User experience (UX) has held headlines for years since the acronym was first coined. Many UX evangelists would tell you that there’s nothing more important to the success of your website or application. Absolutely nothing.
If you’re a regular on the Far Reach blog, you know that we rarely deal with absolutes here. Our team has a lot of experience, so we know that being flexible is important and that what matters a lot to one application’s success may be completely irrelevant to another’s.
In custom software development, UX matters. In some cases—like in high-competition niches or with disruptive technology—it may be the most important aspect of your application. In most cases, though, UX is just one of many considerations you should balance when building out your application.
Let’s see where UX matters the most. But first, a quick primer.
What Is UX?
UX is short for user experience and encompasses, as the name suggests, how a user experiences your app or website. UX can include everything from load time and mobile compatibility to onboarding processes and how easy it is to find something in the menu.
A common misconception is that UX is simply the look and design of a system. Sure, if your app’s design has no consideration for proper color schemes or if the buttons are hard to spot or understand, this will lead to a bad UX. The look of a system, though, is more appropriately referred to as another acronym, UI, or user interface. While UI design is a part of UX, it’s only one part.
How Can UX Make or Break Your Application?
Now that we’ve covered the basics, let’s look at a few of the elements that constitute good UX and, in turn, a better application altogether.
Everyone wants applications that stand out from the crowd. But there are good ways to stand out and bad ways to stand out.
For instance, menu placement is not an area in which to innovate heavily. If you’re keen on being “different” and “innovative” and choose to express that by placing the menu in an unexpected spot, you’ll frustrate your users.
Button and Label Text
Again, not the place to make a statement. Sure, you can use the company colors and fonts that adhere to your brand manual (and you should!). But make sure to keep everything perfectly legible and clear.
Label your buttons with common sense text, especially if you have features or menu sections that aren’t very common. Similarly, choose icons that are easy to recognize even for first-time users.
Displaying Different Data Types
Lists and tables can be hard to display, especially long lists that need to be displayed on tiny screens. Build your application with scalability in mind and consider from the very first moment how certain types of data will be displayed when the amount of data increases.
The way you choose to display different data—in tables, charts, forms, and other elements—can significantly impact usability and how well a user can, well, use the information in your system.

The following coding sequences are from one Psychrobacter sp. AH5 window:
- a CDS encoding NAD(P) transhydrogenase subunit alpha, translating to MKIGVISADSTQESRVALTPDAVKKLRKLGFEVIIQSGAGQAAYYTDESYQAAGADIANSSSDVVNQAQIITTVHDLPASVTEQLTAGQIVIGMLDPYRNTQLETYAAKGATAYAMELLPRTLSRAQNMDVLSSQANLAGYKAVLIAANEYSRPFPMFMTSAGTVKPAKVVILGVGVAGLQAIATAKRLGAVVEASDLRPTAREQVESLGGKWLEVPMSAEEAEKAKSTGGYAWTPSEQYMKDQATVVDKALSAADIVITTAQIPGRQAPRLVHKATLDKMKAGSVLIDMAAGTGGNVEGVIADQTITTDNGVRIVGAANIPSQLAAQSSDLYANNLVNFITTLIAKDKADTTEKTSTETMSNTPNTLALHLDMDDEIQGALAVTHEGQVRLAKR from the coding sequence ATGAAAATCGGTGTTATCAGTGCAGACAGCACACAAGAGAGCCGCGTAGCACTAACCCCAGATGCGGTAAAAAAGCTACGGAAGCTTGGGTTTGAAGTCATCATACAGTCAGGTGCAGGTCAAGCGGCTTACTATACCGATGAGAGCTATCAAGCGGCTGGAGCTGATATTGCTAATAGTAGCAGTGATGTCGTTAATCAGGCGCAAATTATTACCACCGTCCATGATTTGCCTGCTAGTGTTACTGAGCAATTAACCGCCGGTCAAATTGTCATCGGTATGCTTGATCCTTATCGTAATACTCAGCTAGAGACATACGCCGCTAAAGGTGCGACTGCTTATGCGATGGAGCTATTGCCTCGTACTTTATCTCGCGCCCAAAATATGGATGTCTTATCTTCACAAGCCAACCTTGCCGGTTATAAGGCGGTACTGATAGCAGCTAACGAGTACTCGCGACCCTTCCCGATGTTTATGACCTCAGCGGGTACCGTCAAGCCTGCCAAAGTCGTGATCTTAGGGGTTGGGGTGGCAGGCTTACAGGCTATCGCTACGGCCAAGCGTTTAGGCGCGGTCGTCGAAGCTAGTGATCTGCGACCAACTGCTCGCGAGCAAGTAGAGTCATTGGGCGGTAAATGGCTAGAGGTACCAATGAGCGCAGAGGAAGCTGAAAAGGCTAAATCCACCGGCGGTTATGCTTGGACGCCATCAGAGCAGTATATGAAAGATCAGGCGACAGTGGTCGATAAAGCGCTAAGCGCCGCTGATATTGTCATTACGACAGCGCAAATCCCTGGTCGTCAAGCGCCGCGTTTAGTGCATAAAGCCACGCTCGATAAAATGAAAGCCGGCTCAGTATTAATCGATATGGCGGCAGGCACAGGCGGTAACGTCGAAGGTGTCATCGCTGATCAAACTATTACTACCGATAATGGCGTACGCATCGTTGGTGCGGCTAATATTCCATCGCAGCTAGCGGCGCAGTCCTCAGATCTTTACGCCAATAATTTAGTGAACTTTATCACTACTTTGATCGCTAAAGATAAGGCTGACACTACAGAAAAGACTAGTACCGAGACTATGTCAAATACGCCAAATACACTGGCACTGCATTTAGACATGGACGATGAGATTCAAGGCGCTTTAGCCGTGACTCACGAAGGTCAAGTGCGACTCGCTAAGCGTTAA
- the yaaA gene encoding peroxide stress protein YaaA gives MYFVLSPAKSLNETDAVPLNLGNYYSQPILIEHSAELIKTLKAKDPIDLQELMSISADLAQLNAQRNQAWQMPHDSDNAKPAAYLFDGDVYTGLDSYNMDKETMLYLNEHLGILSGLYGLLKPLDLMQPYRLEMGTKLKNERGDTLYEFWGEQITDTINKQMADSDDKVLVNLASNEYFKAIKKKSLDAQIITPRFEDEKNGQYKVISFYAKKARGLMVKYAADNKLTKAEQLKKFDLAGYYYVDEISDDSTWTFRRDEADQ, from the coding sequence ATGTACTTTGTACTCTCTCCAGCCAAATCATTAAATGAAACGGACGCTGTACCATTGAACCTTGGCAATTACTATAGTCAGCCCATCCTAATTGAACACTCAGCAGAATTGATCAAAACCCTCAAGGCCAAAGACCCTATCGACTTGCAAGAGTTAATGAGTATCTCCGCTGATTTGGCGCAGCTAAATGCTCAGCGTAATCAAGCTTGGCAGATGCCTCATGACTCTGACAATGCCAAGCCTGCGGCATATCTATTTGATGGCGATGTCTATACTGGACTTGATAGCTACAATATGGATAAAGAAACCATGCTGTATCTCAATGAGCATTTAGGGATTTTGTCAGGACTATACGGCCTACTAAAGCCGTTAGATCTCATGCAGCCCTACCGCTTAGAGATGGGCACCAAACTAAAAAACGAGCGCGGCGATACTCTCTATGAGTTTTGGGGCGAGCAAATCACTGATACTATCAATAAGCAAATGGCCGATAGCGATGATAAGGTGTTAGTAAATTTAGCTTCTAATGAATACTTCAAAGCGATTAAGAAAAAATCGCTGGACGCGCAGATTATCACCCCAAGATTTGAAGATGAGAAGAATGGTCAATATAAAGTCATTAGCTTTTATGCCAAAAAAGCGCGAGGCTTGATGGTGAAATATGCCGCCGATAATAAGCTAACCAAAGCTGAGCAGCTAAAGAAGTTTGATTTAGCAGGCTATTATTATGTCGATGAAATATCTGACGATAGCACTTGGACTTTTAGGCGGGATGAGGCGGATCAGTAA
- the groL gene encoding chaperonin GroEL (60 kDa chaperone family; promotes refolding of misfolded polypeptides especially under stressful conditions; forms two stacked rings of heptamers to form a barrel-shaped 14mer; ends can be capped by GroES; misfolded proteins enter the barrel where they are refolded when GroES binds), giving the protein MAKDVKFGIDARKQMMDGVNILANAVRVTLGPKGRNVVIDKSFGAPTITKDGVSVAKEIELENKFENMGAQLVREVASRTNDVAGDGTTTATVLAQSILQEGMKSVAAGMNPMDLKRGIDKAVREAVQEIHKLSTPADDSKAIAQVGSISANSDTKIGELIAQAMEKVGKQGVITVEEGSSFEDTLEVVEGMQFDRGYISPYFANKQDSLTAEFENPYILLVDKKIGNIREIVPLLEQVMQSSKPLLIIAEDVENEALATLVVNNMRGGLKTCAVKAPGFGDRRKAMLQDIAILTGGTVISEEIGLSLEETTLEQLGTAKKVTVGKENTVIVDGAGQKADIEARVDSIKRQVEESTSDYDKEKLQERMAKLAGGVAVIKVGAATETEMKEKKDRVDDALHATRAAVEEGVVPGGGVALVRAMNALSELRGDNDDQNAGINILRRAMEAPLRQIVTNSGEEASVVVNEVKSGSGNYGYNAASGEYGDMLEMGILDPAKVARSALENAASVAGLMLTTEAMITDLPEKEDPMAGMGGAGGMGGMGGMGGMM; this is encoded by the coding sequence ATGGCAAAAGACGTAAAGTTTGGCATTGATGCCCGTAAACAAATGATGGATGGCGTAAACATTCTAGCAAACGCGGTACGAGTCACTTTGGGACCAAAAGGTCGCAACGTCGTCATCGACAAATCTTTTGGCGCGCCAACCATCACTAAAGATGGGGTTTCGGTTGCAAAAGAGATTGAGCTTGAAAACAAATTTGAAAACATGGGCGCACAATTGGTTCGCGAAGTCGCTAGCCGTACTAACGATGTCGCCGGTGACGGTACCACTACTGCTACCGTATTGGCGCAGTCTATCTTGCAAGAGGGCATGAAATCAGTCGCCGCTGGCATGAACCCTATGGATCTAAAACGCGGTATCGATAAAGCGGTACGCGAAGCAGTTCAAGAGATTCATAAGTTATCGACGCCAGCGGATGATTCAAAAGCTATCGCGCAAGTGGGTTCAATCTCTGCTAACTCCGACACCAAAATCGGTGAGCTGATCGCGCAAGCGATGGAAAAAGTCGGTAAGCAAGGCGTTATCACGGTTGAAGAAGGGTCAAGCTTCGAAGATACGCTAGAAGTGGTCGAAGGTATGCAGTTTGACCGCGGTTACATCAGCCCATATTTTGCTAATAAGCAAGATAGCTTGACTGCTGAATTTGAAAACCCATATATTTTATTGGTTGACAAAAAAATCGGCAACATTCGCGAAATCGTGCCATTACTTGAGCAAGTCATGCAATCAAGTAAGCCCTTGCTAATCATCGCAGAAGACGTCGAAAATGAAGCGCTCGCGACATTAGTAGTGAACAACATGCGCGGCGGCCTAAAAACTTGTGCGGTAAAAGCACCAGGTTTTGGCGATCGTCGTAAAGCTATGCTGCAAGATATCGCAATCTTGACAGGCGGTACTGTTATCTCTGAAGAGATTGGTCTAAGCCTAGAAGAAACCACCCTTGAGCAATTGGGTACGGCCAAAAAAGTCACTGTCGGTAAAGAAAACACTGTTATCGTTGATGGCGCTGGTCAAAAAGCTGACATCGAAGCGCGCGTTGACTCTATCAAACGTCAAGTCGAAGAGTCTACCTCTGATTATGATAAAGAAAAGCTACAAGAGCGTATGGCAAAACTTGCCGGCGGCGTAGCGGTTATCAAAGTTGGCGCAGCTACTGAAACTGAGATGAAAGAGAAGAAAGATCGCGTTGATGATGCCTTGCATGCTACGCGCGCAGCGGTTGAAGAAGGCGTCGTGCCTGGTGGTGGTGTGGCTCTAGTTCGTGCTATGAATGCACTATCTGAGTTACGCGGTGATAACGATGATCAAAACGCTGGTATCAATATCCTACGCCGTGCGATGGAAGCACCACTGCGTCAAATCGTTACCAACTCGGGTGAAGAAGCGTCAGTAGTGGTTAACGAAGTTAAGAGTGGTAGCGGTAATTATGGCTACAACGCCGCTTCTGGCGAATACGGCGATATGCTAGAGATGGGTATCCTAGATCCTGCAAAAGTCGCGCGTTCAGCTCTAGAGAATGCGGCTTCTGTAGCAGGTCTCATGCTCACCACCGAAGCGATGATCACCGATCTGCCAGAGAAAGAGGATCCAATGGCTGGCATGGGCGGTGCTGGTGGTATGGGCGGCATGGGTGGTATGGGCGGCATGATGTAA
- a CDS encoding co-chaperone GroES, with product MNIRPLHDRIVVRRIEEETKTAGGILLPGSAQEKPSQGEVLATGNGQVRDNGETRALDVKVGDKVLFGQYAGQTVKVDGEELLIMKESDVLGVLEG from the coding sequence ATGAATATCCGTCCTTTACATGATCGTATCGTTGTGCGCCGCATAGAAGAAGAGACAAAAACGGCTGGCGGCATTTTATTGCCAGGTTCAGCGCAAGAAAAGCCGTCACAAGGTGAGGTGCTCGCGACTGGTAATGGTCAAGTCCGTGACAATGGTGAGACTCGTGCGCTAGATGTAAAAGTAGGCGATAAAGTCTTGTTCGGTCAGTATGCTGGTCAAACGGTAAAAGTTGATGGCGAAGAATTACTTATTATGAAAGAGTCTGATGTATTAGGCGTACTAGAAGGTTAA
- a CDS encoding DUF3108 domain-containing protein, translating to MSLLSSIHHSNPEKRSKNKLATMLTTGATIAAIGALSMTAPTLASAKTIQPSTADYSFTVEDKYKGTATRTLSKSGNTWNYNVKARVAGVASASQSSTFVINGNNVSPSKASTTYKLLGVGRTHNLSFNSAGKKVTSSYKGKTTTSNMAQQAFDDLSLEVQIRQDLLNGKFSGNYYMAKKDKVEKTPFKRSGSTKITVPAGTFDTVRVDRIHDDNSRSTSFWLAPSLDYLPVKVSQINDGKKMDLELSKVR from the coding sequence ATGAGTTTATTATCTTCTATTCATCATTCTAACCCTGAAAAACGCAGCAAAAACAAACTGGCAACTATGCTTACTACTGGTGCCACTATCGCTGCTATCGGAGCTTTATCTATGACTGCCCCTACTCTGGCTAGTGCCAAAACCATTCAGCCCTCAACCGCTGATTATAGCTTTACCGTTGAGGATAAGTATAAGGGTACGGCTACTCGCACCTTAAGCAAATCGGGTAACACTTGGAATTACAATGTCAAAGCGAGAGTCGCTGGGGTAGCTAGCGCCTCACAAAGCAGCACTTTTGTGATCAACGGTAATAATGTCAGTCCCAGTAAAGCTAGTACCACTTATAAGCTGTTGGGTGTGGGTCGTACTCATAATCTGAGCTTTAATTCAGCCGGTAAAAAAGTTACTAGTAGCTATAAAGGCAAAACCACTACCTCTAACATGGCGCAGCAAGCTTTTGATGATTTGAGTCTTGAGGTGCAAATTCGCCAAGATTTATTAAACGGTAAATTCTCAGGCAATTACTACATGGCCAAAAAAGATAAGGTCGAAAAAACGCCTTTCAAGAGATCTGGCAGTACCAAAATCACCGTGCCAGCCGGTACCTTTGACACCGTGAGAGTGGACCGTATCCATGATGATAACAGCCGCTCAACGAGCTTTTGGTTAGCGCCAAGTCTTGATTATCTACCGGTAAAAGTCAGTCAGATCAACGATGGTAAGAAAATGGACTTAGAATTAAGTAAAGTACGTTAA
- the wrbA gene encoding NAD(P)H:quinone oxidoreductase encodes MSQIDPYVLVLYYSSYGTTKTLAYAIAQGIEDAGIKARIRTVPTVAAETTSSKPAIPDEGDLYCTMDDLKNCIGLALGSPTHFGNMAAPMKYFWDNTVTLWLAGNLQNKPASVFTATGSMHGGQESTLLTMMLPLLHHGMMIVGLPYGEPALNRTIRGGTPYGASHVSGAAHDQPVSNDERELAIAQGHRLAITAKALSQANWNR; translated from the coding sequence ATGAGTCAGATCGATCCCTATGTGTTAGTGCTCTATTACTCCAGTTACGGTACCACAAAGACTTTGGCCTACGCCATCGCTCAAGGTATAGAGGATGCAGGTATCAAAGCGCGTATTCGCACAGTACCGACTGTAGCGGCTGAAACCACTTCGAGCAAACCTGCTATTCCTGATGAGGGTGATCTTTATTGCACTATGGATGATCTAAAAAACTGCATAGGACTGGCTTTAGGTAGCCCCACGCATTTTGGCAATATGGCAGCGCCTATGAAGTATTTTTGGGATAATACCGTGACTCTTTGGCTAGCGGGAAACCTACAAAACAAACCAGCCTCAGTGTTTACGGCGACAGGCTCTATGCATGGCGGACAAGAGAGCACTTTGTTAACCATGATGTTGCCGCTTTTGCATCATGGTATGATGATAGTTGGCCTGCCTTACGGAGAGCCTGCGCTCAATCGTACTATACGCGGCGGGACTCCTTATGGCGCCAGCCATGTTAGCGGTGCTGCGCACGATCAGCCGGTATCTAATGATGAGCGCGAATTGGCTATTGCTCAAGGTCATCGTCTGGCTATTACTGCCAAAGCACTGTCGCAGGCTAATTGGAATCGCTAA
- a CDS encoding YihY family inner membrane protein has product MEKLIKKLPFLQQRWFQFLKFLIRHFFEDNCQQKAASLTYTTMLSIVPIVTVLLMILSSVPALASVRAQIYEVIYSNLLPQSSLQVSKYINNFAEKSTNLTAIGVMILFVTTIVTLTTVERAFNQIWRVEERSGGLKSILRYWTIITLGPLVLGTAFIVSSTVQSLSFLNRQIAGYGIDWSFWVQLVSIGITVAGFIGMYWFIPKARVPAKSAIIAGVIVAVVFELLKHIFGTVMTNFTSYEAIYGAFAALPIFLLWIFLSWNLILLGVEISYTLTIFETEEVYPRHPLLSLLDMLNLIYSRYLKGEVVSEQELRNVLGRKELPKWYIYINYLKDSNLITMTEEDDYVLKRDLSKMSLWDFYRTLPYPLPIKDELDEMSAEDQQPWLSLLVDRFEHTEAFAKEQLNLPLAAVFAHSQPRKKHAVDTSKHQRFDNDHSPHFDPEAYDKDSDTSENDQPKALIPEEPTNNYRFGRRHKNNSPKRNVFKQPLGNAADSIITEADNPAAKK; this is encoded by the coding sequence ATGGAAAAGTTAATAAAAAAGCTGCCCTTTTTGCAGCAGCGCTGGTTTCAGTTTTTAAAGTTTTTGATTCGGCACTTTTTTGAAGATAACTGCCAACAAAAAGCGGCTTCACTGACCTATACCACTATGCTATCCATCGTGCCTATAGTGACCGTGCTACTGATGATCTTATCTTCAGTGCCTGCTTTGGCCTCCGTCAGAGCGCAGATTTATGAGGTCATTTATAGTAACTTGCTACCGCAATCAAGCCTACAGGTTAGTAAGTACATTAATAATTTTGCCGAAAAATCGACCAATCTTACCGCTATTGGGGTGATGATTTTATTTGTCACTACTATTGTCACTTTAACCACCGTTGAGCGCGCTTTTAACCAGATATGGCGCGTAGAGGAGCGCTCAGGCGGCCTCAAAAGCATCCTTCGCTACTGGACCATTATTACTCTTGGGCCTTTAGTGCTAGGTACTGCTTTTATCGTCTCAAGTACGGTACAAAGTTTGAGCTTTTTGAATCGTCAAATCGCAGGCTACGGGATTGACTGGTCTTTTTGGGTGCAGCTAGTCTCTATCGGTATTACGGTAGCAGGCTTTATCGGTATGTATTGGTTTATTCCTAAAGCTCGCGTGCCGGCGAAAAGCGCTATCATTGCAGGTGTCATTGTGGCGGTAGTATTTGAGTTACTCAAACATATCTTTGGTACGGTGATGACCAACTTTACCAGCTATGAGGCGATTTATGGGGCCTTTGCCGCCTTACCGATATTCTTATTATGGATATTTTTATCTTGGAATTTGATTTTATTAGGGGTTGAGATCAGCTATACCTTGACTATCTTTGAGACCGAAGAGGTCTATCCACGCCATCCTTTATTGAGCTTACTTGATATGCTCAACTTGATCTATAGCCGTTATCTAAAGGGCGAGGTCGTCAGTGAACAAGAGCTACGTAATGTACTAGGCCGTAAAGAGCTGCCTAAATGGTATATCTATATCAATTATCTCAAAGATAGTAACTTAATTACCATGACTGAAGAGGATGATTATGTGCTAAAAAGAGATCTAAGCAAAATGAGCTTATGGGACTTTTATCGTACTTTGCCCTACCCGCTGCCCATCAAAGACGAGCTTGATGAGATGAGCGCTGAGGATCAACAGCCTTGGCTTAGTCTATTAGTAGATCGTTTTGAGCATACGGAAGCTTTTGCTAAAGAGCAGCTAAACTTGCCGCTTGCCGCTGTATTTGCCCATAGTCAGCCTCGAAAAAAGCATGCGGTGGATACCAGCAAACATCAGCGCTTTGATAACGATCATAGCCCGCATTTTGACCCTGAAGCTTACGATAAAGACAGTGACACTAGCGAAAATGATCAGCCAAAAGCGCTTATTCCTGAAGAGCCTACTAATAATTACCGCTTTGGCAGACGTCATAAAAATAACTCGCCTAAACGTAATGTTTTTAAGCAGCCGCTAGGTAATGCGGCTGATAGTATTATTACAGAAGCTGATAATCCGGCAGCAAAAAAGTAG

Speed matters during onboarding (more on that below), but it also matters during day-to-day use. Often, helping with process improvement, efficiency, and saving time will be among the goals of the system being developed. If your application takes several minutes to load, users lose valuable time. Learn about the impacts of a slow software system.
UX testing can help identify speed issues, both in a system’s current state and as the number of users and data requests grow.
Onboarding users to your system is another area where speed is crucial—and so is thoroughness. Whether you’re onboarding team members onto an internal system or adding new customer-users to your custom SaaS platform, there has to be an easy way for new users to learn the system.
You can’t expect new users to spend their valuable time clicking around and guessing how to use your system; you want to guide them through the basics and make it as easy as possible for them to experience quick wins. This will keep them coming back.
Successful onboarding is often the result of an intuitive UI, a well-thought-out rollout plan, and thorough training. Onboarding, or the lack thereof, truly can make or break a system.
Consistency Throughout Your System(s)
You’ve probably heard the term “seamless experience.” It’s a core value of good UX.
When you develop a new application, there will be stages to that development. There may even be months or years between those stages. In those cases, if you don’t work with a reliable and experienced custom software development partner, it can be easy to lose sight of consistency.
Consequently, your application can end up looking like a digital Frankenstein’s monster, something that’s been patched together in a rush, with no consideration for the overall picture.
This is not good UX.
Good UX requires a seamless experience across the entire application, no matter its development process or timeline. For bonus points, extend that consistency to your entire software ecosystem: every app, website, or digital platform your company owns or manages should look and feel as similar as possible.
The Final Checkpoint: How Usable Is Your App?
If you look at the points above closely, you’ll notice that they can all be tied to a single word: usability. How easy to use is your app? Is the interface intuitive? Is it easy to learn the basics as well as how to use it at its full potential? Does it load quickly and can users find what they’re looking for?
Interested in how UX impacts your custom software system? Reach out